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FDA Warns About Raw Pacific Northwest Oysters


ROCKVILLE, Md. -- The FDA has issued a nationwide warning to fans of raw Pacific northwest oysters to refrain from eating them raw, on pain of gastrointestinal distress, until the waters where they are harvested cool off.

ROCKVILLE, Md., Aug. 2 -- The FDA has issued a nationwide warning to fans of Pacific northwest oysters to refrain from eating them raw, on pain of gastrointestinal distress, until the waters where they are harvested cool off.

Oysters harvested in the Pacific Northwest have been linked to several reported cases of gastrointestinal illness, which prompted the agency to issue its advisory on eating them raw.

The oysters were contaminated with Vibrio parahaemolyticus, naturally occurring bacteria that thrives during summer months when Pacific Ocean waters are warmest. The bacteria does not, however, survive cooking so the warning did not extend to cooked, broiled, steamed, fried or stewed oysters.

The FDA warned that until the threat of Vibrio parahaemolyticus has passed, consumers should only eat thoroughly cooked Pacific northwest oysters. They also should thoroughly cook oysters if they are not certain of the oysters' origin, or if they wish to further reduce their risk of infection from bacteria that may be found in raw oysters.

Among healthy individuals, Vibrio parahaemolyticus infection usually causes mild symptoms such as diarrhea, abdominal cramping, nausea, vomiting, fever that occur within 24 hours of ingestion and last no longer than three days.

But among the elderly or those with compromised immune systems the bacterium can trigger septicemia.

Pacific northwest oysters are distributed nationally. Although most of the illnesses reported have occurred in the Pacific northwest, some have been reported in New York State as well.

In Washington State, shellfish control authorities are identifying and closing areas where people have become sick from eating oysters. Washington State has initiated a recall of all shell stock oysters (oysters in the shell) harvested from areas closed within the state. Because of the potential for nationwide distribution, consumers are advised to follow recall instructions and return associated shell stock oysters to the retailer from which they were purchased.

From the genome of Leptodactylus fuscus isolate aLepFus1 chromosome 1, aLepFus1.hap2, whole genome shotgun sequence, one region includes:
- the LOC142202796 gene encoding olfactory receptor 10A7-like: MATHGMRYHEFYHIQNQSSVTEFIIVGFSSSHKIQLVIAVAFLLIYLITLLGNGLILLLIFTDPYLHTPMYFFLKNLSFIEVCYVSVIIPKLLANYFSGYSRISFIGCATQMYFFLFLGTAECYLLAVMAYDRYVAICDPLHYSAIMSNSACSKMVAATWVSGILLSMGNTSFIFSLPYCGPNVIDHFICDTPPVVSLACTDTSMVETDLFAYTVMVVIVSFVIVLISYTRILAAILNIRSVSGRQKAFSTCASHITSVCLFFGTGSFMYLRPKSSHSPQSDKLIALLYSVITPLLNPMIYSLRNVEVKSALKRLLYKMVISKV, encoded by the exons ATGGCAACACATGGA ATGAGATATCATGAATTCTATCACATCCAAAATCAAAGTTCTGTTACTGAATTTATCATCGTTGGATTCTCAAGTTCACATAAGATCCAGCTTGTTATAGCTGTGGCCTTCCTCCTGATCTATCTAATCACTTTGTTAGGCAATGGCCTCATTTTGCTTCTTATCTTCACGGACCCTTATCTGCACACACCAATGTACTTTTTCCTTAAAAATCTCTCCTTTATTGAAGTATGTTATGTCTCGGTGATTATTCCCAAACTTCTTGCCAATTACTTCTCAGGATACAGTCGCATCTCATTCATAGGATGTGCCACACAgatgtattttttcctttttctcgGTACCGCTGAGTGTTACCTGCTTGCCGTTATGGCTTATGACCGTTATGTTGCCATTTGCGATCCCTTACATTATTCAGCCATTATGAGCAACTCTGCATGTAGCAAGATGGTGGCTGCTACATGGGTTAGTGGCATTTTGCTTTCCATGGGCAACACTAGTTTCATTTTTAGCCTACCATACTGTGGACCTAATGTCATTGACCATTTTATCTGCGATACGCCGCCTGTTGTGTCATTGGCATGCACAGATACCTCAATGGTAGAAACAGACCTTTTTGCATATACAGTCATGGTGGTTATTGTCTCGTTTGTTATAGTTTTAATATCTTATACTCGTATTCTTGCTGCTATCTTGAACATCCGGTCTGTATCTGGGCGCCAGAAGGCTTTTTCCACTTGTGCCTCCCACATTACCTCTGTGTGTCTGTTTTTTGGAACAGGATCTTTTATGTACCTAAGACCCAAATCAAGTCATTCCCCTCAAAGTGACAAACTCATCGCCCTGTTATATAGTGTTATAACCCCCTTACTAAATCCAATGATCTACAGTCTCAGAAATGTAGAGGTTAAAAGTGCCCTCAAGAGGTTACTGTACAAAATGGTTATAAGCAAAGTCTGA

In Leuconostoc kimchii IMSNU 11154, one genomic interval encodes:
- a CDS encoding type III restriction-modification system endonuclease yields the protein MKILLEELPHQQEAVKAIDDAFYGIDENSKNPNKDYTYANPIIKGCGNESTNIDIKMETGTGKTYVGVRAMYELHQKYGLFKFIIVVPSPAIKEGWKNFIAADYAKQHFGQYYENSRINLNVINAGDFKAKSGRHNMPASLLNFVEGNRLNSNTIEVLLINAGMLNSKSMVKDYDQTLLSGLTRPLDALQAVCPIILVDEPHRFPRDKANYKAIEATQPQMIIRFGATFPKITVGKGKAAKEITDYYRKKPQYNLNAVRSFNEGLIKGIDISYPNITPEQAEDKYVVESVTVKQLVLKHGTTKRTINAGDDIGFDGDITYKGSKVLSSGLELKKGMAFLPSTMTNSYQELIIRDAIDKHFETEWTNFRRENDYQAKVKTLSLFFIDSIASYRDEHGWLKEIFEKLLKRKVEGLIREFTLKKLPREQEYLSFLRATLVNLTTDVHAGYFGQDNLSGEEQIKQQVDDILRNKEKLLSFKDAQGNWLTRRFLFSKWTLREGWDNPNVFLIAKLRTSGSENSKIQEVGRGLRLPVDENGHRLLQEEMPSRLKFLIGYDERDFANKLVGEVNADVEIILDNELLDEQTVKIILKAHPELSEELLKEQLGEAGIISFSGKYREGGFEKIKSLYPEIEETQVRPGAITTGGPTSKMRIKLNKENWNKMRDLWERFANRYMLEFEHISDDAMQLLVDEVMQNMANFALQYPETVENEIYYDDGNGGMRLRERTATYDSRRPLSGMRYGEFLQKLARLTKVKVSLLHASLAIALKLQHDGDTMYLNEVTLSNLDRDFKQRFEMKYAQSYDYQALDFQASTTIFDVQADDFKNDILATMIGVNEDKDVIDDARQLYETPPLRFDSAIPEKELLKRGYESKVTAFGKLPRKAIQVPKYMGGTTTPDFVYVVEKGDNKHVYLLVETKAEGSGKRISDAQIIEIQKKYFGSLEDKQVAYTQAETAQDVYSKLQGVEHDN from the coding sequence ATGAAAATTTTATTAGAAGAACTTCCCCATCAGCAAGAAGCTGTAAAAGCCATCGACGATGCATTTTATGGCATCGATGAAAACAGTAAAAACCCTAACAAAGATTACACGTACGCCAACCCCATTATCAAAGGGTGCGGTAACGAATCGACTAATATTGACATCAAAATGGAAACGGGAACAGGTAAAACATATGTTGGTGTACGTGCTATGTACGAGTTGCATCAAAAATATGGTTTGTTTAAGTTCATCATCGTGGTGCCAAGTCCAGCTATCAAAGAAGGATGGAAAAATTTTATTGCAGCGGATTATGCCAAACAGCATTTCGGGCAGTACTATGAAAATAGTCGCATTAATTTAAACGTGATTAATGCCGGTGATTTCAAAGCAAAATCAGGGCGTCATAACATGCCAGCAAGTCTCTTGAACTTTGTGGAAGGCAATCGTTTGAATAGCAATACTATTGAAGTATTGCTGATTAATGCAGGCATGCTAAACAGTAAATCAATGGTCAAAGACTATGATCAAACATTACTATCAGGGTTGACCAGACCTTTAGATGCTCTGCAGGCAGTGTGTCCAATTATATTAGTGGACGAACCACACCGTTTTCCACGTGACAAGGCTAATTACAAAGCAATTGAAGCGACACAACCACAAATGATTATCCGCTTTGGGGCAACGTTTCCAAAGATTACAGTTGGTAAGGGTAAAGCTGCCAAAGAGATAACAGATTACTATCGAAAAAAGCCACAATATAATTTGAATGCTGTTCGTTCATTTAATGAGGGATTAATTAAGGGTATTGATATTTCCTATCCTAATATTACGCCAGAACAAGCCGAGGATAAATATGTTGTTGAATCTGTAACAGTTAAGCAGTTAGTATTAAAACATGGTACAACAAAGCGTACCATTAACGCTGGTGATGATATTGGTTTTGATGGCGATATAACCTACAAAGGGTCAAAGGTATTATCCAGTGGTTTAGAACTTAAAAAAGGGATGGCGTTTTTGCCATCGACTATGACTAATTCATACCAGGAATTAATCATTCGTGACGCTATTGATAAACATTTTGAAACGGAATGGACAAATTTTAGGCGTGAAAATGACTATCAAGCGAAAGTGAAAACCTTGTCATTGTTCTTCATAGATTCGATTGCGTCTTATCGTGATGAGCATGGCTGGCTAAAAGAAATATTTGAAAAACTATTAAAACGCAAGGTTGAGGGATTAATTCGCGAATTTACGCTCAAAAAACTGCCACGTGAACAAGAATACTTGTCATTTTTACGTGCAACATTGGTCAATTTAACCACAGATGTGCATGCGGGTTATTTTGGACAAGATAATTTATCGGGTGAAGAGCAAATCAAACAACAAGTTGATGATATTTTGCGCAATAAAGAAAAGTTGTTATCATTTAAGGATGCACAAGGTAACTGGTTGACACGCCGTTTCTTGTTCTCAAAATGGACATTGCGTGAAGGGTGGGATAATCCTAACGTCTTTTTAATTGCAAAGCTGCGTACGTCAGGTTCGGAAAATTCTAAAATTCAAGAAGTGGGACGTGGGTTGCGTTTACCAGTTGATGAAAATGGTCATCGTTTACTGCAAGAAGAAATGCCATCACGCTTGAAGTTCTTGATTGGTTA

The FDA advisory also included these recommendations:

At restaurants:

  • Order oysters fully cooked.

In the shell:

  • Purchase oysters with the shells closed. Throw away any oysters with shells already opened.
  • Boil oysters until the shells open. Once open boil for an additional three to five minutes.
  • Add oysters to water that is already steaming and cook live oysters until the shells open, once open steam for another four to nine minutes.
  • Use smaller pots to boil or steam oysters. Using larger pots, or cooking too many oysters at one time, may cause uneven heat distribution, which may cause the oysters in the middle to not get fully cooked.
  • Discard any oysters that do not open during cooking.

Shucked oysters:

  • Boil or simmer shucked oysters for at least three minutes or until the edges curl.
  • Fry at 375 degrees for at least three minutes.
  • Broil three inches from heat for three minutes.
  • Bake at 450 degrees for 10 minutes.
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